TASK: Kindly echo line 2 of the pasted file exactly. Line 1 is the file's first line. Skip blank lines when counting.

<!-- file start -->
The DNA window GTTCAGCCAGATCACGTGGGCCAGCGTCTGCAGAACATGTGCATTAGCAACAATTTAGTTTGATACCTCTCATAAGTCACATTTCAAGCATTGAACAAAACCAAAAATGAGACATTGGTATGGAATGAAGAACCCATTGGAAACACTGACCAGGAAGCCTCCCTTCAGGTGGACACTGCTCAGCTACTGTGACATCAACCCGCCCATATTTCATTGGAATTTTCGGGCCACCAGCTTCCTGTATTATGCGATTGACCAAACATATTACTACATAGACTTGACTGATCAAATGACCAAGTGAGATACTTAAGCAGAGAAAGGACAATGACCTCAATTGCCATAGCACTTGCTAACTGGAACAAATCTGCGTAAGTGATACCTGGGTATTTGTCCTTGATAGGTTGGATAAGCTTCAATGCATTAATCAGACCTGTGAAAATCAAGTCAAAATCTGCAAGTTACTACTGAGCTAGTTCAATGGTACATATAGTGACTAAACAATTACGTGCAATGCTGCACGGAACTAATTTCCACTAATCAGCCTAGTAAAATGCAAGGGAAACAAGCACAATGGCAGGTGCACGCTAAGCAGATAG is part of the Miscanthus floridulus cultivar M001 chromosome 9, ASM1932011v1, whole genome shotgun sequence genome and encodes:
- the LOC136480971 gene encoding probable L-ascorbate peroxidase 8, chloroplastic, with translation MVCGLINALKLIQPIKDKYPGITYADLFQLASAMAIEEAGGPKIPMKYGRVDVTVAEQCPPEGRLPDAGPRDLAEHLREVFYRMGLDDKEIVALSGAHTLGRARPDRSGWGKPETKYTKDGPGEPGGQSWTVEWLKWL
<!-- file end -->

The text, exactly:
- the LOC136480971 gene encoding probable L-ascorbate peroxidase 8, chloroplastic, with translation MVCGLINALKLIQPIKDKYPGITYADLFQLASAMAIEEAGGPKIPMKYGRVDVTVAEQCPPEGRLPDAGPRDLAEHLREVFYRMGLDDKEIVALSGAHTLGRARPDRSGWGKPETKYTKDGPGEPGGQSWTVEWLKWL